I’ve tried my hand at a few new kinds of public engagement efforts that have borne fruit. The latest example for me is in seeking TV interviews to talk about issues in public philosophy, particularly some ideas about how I think Mississippi could benefit from good democratic leadership. I’m headed to Tupelo, MS for an interview on WLOV’s This Morning show, Wednesday, November 18th. Then, on Monday, December 7th
November 23rd, (updated), I’ll be heading to Biloxi, MS to give an interview on WLOX’s News at 4 show. After each I’ll be holding a book signing, though only the one in Tupelo has been scheduled at this point.
Scholars or readers curious about higher education may wonder: why do all of this? We certainly have enough work to do teaching classes, researching and writing, applying for grants, and serving our institutions and professional associations (the work of a professor is a lot more than what folks see in the classroom). Why add on to that with “outreach” or public engagement?
In “The Search for the Great Community,” from The Public and Its Problems, John Dewey argues that democracy’s prime difficulty has to do with how a mobile, complex, and many layered community can come to define itself and its interests. He believed that the key to addressing democratic challenges was to make use of democratic means, particularly communication. Democracy can embody wise leadership, but only with widespread, maximally unhindered communication, especially emphasizing the developments of human knowledge — the sciences, broadly speaking. For that reason, it is a clear and crucial extension of his democratic theory to value the public engagement of scholars with their communities.
When Dewey referred to public engagement, however, that did not mean only a one-way street. Communication takes listening too. So, the point isn’t only for scholars to speak to audiences, but for them also to learn from the people. When I write, I draw increasingly often from newspapers and magazines to illustrate my points about what people are saying and experiencing beyond the academy. Scholarly research is vital, but so is the world beyond the academy. Some circles have criticized me for it in peer-reviews, but so far I haven’t let that dissuade me from seeing scholars’ task as needing to draw also on sources and input from beyond the academy. In addition, talking with people around Mississippi and in other states about my work has revealed all kinds of interesting insights. Some people offer me great examples that I can use to strengthen my points. Others highlight challenges for bringing about the kinds of changes that I believe are needed.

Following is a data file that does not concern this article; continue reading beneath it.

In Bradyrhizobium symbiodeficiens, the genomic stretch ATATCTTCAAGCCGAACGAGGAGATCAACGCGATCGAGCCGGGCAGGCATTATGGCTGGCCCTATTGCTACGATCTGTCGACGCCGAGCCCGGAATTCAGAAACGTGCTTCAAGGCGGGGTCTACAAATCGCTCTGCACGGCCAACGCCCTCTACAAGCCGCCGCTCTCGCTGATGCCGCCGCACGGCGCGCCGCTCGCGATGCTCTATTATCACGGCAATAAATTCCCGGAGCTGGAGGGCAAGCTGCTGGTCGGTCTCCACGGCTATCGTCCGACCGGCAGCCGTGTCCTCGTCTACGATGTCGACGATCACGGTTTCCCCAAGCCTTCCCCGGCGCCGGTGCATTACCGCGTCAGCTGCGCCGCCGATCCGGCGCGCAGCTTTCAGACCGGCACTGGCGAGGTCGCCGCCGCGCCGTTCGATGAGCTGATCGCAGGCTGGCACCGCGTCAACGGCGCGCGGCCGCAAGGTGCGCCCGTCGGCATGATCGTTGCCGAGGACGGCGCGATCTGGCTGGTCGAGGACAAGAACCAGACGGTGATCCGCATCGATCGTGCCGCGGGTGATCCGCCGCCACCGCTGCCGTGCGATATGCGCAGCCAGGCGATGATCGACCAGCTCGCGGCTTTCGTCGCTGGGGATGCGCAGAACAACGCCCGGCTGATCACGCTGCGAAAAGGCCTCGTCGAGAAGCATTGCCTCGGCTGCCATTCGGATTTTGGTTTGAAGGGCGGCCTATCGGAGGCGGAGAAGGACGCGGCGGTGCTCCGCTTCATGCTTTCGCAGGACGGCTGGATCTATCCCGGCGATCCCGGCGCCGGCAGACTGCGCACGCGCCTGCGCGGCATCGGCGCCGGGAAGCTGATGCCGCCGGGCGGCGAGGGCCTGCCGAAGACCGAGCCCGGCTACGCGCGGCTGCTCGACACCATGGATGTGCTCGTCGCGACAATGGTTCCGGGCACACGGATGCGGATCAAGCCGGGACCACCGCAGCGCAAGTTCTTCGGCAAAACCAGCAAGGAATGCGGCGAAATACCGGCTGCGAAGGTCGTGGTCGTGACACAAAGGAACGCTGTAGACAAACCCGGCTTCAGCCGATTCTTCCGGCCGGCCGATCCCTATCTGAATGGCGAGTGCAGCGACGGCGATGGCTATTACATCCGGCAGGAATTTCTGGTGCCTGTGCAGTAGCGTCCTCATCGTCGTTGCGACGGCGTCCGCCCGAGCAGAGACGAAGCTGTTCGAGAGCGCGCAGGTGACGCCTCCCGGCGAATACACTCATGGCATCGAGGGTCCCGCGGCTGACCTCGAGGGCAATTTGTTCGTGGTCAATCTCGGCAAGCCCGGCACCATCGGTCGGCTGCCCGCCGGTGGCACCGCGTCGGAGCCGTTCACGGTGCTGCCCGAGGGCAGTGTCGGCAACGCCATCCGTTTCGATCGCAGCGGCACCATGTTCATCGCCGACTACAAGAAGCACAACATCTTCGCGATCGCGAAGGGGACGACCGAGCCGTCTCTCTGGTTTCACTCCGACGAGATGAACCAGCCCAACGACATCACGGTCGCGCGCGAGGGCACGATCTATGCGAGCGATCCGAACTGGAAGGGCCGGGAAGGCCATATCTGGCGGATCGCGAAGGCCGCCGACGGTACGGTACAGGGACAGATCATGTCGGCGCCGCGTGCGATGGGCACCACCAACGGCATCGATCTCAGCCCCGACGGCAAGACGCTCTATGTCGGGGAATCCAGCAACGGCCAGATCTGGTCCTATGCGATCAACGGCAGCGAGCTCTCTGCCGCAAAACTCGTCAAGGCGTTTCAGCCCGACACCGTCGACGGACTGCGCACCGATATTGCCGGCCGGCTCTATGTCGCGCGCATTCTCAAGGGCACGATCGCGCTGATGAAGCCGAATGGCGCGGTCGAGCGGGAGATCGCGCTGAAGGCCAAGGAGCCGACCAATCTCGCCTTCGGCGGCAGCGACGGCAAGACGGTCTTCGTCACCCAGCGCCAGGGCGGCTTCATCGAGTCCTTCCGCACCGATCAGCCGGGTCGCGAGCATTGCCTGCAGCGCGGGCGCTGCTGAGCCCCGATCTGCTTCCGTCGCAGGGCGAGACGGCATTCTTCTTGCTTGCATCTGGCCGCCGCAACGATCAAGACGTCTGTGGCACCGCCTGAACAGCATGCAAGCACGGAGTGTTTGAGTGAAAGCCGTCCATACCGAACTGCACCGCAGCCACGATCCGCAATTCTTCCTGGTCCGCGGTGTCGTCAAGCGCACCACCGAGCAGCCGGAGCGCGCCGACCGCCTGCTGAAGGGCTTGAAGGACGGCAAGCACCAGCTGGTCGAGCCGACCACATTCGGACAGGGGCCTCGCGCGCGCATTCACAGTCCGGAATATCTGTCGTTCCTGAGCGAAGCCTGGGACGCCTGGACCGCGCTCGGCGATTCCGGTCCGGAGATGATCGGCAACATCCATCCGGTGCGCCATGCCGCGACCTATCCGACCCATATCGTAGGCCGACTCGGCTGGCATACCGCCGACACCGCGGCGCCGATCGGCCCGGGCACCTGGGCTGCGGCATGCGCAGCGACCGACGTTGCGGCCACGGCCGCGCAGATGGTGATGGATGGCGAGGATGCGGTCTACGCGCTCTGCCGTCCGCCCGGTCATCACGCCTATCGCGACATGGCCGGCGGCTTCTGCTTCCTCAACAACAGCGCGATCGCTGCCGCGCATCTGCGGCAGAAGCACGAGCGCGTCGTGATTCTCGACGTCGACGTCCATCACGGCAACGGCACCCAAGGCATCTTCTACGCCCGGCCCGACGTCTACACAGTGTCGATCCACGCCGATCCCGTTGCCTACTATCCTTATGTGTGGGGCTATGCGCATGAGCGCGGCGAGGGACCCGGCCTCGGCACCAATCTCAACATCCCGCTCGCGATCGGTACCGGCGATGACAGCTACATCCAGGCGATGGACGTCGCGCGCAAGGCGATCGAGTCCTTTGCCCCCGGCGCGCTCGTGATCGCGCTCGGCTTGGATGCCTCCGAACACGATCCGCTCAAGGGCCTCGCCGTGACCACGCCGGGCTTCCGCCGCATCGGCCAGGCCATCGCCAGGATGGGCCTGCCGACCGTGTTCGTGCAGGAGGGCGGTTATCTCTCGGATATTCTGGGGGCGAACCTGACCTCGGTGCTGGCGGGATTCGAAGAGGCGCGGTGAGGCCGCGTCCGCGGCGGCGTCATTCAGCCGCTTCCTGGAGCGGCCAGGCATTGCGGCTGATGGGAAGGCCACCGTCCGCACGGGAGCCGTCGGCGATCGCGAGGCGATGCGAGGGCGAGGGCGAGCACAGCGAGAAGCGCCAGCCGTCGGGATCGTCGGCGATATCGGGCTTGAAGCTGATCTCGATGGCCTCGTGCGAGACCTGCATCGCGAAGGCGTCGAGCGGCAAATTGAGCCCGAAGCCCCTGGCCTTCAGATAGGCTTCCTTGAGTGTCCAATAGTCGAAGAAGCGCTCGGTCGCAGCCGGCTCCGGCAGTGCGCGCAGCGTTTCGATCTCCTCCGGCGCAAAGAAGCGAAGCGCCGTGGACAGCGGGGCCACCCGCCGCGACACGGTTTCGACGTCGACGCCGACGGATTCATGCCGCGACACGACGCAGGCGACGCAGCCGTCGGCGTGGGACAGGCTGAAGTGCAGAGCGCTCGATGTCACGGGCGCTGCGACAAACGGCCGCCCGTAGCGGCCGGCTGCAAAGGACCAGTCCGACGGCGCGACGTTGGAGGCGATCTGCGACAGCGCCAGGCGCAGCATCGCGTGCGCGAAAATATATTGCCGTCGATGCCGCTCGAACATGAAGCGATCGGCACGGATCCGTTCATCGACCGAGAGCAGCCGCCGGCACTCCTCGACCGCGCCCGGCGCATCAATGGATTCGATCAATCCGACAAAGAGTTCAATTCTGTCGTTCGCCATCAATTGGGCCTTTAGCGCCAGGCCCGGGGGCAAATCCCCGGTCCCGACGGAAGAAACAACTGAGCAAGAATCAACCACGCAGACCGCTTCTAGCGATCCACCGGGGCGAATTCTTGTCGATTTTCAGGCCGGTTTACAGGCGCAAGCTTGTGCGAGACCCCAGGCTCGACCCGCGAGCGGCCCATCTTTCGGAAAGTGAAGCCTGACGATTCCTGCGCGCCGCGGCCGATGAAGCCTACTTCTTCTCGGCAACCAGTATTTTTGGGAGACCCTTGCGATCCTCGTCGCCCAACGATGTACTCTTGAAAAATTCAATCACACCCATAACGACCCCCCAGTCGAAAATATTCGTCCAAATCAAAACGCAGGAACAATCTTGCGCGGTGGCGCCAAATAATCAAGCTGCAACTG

My point in this blog post is to give scholars and other writers a little nudge of encouragement to try something unusual: reach out to news stations and outlets. Some folks do this already. A great public philosopher, for example, is John Corvino. Few of us consider trying something that a mentor of mine encouraged me to try, though. John Lachs of Vanderbilt University said to me: “Plenty of people will read your op-eds, but vastly more people watch TV.” He encouraged me to pursue that direction for engagement. So, in addition to writing for newspapers I’ve been working on developing my “platform,” for which this Web site serves as a key tool. Along with that, there are ways to present oneself to news organizations, such as in creating a “press kit.” It was foreign to me too until I read Platform by Michael Hyatt (creator of my Web site’s WordPress theme, GetNoticedTheme).
With the help of a student research assistant, I wrote to a handful of TV news outlets to let them know about my latest book, a work of public philosophy — Uniting Mississippi: Democracy and Leadership in the South. In the letter, I explained a little bit about the book, as well as my interest in getting the word out about the issues it covers. I then enclosed a nice brochure about the book that the University Press of Mississippi designed for it. Finally, I included an abbreviated 1-page press kit, as well as a short, 1-page set of “interview resources,” that I learned about from Michael Hyatt’s book. The letters went out in the last two weeks. A little over 10 days later, I got calls and emails from two TV stations inviting me for interviews. It worked.
I’ve said it before, but it bears repeating: The point of public engagement as a scholar is not in itself to get attention, money, or fame. The latter two are highly unlikely anyway. The point is to get our ideas out there and to learn from others through that engagement. If the ideas that we develop in the academy are worthwhile, then they’re worth some effort to spread the word about them. Benefits come from doing these things, but by far the greatest of these are the effects, however small, that we can have on our culture and the relationships we can expand and develop through the effort to speak up about issues that we care about and study.